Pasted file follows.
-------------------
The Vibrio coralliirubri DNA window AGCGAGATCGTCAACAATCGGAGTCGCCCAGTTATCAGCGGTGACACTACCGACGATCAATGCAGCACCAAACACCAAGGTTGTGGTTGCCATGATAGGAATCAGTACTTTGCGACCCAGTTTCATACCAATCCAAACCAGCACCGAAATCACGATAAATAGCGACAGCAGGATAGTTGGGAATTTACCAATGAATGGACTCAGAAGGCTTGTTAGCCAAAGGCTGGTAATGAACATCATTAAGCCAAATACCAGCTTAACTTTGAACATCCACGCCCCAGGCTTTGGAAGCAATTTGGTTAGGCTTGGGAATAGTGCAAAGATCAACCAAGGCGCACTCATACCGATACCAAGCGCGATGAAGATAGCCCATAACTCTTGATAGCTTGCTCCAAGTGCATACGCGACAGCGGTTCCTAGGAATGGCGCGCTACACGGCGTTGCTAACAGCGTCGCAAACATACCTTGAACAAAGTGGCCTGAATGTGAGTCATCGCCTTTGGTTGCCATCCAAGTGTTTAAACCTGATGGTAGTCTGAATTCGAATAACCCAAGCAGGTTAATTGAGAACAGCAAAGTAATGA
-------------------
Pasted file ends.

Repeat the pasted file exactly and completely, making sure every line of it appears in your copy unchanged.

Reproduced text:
The Vibrio coralliirubri DNA window AGCGAGATCGTCAACAATCGGAGTCGCCCAGTTATCAGCGGTGACACTACCGACGATCAATGCAGCACCAAACACCAAGGTTGTGGTTGCCATGATAGGAATCAGTACTTTGCGACCCAGTTTCATACCAATCCAAACCAGCACCGAAATCACGATAAATAGCGACAGCAGGATAGTTGGGAATTTACCAATGAATGGACTCAGAAGGCTTGTTAGCCAAAGGCTGGTAATGAACATCATTAAGCCAAATACCAGCTTAACTTTGAACATCCACGCCCCAGGCTTTGGAAGCAATTTGGTTAGGCTTGGGAATAGTGCAAAGATCAACCAAGGCGCACTCATACCGATACCAAGCGCGATGAAGATAGCCCATAACTCTTGATAGCTTGCTCCAAGTGCATACGCGACAGCGGTTCCTAGGAATGGCGCGCTACACGGCGTTGCTAACAGCGTCGCAAACATACCTTGAACAAAGTGGCCTGAATGTGAGTCATCGCCTTTGGTTGCCATCCAAGTGTTTAAACCTGATGGTAGTCTGAATTCGAATAACCCAAGCAGGTTAATTGAGAACAGCAAAGTAATGA